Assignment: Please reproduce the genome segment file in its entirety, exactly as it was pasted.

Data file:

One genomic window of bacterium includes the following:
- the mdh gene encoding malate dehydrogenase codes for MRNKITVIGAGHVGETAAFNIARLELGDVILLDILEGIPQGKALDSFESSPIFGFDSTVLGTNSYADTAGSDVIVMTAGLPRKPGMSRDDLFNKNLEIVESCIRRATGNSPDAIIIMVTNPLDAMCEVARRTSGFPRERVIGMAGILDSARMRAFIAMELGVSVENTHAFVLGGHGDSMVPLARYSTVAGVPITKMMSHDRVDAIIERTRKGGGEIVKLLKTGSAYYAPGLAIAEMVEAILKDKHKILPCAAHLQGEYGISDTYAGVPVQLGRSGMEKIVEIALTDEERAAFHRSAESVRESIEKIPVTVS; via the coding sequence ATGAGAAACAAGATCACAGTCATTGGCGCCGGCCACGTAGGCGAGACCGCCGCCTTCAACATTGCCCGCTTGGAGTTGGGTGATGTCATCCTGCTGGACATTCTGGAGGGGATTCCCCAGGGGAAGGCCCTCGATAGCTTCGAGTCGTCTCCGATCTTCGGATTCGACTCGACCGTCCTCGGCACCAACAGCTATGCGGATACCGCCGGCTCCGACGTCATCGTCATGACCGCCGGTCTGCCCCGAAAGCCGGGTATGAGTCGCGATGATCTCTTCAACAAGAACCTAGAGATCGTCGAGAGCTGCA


One genomic window of bacterium includes the following:
- the mdh gene encoding malate dehydrogenase codes for MRNKITVIGAGHVGETAAFNIARLELGDVILLDILEGIPQGKALDSFESSPIFGFDSTVLGTNSYADTAGSDVIVMTAGLPRKPGMSRDDLFNKNLEIVESCIRRATGNSPDAIIIMVTNPLDAMCEVARRTSGFPRERVIGMAGILDSARMRAFIAMELGVSVENTHAFVLGGHGDSMVPLARYSTVAGVPITKMMSHDRVDAIIERTRKGGGEIVKLLKTGSAYYAPGLAIAEMVEAILKDKHKILPCAAHLQGEYGISDTYAGVPVQLGRSGMEKIVEIALTDEERAAFHRSAESVRESIEKIPVTVS; via the coding sequence ATGAGAAACAAGATCACAGTCATTGGCGCCGGCCACGTAGGCGAGACCGCCGCCTTCAACATTGCCCGCTTGGAGTTGGGTGATGTCATCCTGCTGGACATTCTGGAGGGGATTCCCCAGGGGAAGGCCCTCGATAGCTTCGAGTCGTCTCCGATCTTCGGATTCGACTCGACCGTCCTCGGCACCAACAGCTATGCGGATACCGCCGGCTCCGACGTCATCGTCATGACCGCCGGTCTGCCCCGAAAGCCGGGTATGAGTCGCGATGATCTCTTCAACAAGAACCTAGAGATCGTCGAGAGCTGCA